Amazon A+ Content
Recently, Amazon, in an unusual gesture to all indie authors, not only those participating in its “Select” program, opened what it calls A+ content to anyone using KDP to publish. Previously, only traditional publishers could use the feature.
What is it? It’s content that appears on the book’s detail page on Amazon, and provides additional information, allowing authors to give potential readers a deeper look at the author and their work.
Curious (or procrastinating work on the WIP?), I gave it a look.
Amazon has its own “how to” but I thought I’d run through my experiences here. Note: I’m not much of a techie, but I’m willing to try new things. This post is more of a starting point than a tutorial.
Here we go:
(Click on any image to enlarge.)
From your KDP Dashboard, click the “Marketing” tab at the top.Scroll down to the A+ Content section, and click the down arrow for marketplace. I stuck with Amazon.com for starters, but if you don’t choose one, you can’t move on. (You have to do this every time you come back to work on a project.)
Then, click the Manage A+ Content button right below the marketplace.
On the next screen, at the far right, there’s a “Start creating A+ content” button on the right. After trying other options, such as searching for an ASIN, or even plugging in an ASIN, I found this to be the most efficient.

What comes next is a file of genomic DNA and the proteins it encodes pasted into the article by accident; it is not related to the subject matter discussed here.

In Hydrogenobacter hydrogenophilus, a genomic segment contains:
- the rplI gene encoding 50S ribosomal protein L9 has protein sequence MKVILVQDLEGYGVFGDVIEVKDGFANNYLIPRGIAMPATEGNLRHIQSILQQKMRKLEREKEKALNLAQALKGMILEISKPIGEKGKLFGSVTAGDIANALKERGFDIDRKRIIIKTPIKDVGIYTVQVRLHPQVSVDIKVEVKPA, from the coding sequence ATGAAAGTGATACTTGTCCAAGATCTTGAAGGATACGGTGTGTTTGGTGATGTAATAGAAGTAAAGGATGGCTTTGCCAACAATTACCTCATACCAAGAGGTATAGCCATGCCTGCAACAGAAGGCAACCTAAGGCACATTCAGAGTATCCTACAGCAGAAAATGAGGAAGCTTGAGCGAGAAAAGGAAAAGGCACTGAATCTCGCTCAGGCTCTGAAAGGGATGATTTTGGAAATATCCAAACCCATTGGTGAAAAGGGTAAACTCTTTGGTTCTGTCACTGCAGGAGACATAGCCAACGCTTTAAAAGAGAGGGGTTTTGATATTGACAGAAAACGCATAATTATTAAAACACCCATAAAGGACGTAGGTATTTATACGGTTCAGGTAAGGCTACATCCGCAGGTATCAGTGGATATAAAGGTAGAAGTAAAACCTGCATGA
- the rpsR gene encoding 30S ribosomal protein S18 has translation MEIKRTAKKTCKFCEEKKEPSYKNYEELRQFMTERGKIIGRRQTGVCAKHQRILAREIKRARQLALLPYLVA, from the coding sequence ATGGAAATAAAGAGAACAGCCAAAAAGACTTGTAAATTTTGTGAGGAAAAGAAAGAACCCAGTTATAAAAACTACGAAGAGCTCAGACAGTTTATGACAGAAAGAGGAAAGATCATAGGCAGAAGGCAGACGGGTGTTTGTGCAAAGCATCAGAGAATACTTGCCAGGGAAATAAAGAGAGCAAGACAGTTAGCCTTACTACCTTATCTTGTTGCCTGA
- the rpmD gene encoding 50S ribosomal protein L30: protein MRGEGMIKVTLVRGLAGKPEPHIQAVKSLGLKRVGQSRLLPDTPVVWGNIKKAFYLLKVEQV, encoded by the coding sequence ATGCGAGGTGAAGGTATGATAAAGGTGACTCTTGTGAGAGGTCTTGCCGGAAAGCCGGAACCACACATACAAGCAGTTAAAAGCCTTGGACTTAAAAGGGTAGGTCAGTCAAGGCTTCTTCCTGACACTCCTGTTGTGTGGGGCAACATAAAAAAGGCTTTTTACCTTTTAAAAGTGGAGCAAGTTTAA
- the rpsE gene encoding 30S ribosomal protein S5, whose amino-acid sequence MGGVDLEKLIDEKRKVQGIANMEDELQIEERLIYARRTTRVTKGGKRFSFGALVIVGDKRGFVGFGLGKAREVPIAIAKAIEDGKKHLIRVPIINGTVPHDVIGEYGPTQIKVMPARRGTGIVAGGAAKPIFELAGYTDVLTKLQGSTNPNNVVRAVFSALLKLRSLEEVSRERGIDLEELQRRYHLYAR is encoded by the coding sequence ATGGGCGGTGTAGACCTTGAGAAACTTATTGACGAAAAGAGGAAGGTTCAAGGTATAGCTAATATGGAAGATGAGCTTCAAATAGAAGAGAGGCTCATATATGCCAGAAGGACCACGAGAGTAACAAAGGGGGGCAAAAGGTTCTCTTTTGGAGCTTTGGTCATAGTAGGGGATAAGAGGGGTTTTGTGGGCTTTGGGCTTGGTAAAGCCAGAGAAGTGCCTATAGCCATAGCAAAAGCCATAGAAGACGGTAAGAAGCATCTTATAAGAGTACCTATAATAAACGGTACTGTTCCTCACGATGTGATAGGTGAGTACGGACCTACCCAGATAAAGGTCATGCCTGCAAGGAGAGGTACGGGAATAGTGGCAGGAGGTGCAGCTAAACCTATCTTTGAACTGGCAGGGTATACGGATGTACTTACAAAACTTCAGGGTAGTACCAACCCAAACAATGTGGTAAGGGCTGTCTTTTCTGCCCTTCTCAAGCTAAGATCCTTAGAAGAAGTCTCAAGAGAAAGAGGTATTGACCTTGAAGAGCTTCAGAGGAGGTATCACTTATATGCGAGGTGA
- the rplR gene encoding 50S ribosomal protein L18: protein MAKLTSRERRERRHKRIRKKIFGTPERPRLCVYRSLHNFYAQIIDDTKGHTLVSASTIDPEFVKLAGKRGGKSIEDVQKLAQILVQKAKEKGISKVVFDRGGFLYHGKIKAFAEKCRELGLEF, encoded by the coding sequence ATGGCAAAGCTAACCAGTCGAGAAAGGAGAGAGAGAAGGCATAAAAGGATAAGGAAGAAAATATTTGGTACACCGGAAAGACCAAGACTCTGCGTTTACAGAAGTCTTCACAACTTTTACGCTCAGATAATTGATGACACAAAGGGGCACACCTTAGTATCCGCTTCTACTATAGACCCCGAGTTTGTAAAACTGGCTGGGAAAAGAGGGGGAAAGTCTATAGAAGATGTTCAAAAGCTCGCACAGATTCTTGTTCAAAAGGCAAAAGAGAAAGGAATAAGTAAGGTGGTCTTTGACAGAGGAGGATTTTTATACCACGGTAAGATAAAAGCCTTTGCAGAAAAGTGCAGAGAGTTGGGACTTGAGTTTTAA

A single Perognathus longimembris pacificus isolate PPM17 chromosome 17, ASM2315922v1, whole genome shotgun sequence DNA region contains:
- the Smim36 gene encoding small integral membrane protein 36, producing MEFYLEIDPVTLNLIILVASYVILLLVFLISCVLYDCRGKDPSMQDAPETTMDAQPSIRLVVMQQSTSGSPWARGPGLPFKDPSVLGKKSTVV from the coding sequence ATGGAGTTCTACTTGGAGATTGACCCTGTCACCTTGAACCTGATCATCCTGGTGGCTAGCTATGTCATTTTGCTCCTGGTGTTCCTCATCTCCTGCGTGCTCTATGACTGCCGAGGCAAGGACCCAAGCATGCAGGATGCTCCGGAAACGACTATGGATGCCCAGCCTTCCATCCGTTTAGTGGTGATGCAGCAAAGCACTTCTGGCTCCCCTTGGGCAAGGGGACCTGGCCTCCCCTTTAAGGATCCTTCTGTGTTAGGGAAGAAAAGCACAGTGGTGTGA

After that, you assign your content a name. It doesn’t show anywhere; it’s so you can keep track. I used the name of the book I was creating the content for. Duh.
I suggest studying their module examples. They’re not completely user-friendly, but they are a good starting point for how each module works. Just beware. Every module has its own set of rules as to what you can add and where it has to go. Their suggestions aren’t always the best for what you want to do. I’ll go into this in more detail later in this post.
Then, you click the “Add Module” and the fun begins. For starters, it’s best to stick to no more than three. For “branding” purposes, I am using my website header from the “Standard Company Logo” Module for all the content I create, although I had to resize it to the required 600×180.
My advice is to start with something simple. I chose two of my stand alone books, Heather’s Chase, and What’s in a Name? to practice on.